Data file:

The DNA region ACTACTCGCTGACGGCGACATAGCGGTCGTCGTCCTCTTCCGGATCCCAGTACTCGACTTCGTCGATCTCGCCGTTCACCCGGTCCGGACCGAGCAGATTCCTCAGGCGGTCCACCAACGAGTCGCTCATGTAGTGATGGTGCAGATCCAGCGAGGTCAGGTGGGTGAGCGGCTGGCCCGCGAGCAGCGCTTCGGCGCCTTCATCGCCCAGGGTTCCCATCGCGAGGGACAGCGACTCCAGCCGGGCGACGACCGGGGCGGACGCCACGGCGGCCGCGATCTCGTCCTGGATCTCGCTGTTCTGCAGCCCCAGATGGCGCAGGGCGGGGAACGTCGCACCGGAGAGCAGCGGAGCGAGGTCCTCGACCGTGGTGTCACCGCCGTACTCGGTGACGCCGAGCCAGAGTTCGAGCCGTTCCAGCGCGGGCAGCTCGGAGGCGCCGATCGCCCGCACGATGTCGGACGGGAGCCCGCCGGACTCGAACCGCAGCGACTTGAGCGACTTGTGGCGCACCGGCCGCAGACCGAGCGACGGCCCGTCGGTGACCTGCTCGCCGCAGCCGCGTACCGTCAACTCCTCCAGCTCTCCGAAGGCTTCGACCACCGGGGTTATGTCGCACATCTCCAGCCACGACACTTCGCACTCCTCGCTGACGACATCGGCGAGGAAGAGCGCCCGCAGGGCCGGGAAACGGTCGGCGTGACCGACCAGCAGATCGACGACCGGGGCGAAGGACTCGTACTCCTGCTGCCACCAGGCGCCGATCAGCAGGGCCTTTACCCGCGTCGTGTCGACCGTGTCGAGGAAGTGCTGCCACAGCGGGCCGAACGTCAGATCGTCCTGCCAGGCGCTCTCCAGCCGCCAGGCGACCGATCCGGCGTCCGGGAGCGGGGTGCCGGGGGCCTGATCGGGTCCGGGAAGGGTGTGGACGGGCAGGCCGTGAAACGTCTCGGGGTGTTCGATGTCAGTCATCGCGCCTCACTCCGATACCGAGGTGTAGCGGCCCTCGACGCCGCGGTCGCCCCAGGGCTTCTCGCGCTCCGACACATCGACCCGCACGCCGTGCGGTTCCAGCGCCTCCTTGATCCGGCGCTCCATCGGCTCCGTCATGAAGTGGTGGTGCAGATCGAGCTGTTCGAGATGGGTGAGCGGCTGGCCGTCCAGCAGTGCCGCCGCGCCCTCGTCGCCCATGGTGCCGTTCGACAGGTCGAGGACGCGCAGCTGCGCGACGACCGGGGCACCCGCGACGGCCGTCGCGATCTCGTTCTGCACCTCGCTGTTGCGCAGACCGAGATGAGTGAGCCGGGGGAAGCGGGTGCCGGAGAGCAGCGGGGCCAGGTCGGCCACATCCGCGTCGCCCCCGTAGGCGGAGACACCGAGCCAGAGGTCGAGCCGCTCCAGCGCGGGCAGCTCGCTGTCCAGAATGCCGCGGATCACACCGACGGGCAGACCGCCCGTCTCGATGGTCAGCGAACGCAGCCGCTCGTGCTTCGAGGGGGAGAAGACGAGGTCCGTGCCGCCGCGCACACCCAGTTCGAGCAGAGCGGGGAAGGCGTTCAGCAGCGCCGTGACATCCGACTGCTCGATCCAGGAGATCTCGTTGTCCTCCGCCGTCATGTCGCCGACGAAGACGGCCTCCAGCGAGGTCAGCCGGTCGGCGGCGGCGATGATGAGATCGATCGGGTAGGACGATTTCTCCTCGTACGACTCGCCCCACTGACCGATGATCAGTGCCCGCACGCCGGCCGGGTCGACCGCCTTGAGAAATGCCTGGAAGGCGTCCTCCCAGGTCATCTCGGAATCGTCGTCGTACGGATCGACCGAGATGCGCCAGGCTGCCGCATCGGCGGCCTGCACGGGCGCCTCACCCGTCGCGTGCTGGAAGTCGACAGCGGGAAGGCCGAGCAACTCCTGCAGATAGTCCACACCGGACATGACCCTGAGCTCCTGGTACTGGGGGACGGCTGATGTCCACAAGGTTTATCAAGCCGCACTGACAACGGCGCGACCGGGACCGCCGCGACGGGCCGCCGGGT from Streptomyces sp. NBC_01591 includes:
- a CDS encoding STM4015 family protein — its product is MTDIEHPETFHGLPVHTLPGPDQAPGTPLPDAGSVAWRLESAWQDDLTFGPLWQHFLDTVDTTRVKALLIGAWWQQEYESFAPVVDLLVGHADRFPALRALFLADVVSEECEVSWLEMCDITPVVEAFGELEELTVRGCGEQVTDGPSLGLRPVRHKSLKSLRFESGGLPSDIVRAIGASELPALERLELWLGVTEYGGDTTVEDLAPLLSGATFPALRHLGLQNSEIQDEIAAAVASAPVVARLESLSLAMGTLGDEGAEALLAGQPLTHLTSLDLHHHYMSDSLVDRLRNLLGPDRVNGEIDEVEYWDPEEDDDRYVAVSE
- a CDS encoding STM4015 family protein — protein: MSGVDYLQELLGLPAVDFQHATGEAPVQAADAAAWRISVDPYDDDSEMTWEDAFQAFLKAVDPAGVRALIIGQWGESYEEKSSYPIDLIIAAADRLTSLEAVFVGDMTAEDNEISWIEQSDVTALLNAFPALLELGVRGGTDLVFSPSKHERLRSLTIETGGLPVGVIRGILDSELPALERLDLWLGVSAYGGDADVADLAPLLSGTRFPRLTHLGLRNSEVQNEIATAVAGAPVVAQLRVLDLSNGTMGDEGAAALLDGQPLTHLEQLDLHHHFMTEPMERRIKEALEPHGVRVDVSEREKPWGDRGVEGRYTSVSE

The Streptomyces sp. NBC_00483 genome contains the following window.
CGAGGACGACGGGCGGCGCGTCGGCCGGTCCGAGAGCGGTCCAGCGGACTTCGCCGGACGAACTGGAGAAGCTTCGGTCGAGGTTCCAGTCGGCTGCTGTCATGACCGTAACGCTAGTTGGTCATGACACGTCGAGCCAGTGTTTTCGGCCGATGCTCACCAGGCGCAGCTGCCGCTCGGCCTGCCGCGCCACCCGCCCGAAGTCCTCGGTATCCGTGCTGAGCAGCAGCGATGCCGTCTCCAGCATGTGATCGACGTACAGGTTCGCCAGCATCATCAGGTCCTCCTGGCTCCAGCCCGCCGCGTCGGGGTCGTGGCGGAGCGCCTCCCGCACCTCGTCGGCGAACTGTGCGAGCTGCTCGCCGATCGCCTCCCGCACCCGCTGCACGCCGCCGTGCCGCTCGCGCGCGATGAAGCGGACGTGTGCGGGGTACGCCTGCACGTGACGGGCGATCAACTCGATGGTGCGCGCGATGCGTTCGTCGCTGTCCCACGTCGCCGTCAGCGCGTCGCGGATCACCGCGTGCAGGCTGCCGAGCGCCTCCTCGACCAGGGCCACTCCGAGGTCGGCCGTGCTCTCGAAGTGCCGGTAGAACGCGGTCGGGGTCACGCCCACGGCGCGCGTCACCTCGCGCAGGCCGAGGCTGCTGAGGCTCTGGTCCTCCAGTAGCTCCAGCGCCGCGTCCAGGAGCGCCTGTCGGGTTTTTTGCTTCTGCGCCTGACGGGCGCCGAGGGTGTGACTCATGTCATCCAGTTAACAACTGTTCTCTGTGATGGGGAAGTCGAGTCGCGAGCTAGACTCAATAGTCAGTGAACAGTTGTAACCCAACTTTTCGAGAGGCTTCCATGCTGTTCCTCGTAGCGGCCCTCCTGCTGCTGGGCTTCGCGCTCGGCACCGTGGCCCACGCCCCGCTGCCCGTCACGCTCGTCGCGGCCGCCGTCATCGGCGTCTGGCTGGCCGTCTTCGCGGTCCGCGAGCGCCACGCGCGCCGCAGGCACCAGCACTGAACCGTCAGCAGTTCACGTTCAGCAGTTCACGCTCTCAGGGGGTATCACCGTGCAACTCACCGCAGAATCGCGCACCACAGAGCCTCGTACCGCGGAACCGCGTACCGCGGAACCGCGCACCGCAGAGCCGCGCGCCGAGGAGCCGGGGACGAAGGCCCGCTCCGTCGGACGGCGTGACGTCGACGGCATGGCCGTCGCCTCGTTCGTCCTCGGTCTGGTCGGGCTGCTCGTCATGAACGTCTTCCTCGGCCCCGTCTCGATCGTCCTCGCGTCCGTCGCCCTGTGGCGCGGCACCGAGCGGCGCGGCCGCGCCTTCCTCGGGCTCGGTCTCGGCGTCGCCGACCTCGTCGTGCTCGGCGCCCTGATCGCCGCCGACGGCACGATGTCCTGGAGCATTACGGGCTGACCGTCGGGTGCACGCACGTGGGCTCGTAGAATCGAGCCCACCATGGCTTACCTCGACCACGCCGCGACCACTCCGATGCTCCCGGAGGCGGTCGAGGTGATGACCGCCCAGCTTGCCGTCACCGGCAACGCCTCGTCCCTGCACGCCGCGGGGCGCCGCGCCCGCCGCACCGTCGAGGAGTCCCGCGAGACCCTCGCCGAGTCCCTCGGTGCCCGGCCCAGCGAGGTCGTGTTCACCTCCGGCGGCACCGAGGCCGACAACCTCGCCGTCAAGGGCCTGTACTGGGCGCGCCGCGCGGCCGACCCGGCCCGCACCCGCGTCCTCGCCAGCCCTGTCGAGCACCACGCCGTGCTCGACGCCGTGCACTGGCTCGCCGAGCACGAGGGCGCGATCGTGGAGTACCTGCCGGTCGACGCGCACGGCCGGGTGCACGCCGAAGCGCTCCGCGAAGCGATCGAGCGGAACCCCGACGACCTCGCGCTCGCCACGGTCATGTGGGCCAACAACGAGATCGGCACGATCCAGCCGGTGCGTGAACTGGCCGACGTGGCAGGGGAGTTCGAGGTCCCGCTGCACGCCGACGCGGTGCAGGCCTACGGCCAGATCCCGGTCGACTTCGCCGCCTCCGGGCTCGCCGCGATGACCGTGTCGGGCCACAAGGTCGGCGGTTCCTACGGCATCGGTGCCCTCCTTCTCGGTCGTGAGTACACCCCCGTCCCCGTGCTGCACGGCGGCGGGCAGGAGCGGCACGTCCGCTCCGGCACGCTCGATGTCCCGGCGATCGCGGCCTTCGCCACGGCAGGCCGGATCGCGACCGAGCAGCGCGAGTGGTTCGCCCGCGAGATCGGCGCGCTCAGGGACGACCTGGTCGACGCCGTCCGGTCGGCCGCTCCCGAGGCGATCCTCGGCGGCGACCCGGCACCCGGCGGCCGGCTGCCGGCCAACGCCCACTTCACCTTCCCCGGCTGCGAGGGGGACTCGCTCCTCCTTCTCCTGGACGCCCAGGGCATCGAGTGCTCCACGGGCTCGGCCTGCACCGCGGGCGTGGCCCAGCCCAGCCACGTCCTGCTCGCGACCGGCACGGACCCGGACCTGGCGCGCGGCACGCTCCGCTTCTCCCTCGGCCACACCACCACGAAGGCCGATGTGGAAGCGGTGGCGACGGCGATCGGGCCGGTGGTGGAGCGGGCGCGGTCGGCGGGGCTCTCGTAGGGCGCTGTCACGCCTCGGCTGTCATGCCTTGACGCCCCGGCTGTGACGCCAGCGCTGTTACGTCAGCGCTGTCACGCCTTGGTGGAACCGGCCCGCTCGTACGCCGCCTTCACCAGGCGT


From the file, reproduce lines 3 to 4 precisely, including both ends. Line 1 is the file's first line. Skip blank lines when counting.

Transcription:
- a CDS encoding STM4015 family protein — protein: MSGVDYLQELLGLPAVDFQHATGEAPVQAADAAAWRISVDPYDDDSEMTWEDAFQAFLKAVDPAGVRALIIGQWGESYEEKSSYPIDLIIAAADRLTSLEAVFVGDMTAEDNEISWIEQSDVTALLNAFPALLELGVRGGTDLVFSPSKHERLRSLTIETGGLPVGVIRGILDSELPALERLDLWLGVSAYGGDADVADLAPLLSGTRFPRLTHLGLRNSEVQNEIATAVAGAPVVAQLRVLDLSNGTMGDEGAAALLDGQPLTHLEQLDLHHHFMTEPMERRIKEALEPHGVRVDVSEREKPWGDRGVEGRYTSVSE

The Streptomyces sp. NBC_00483 genome contains the following window.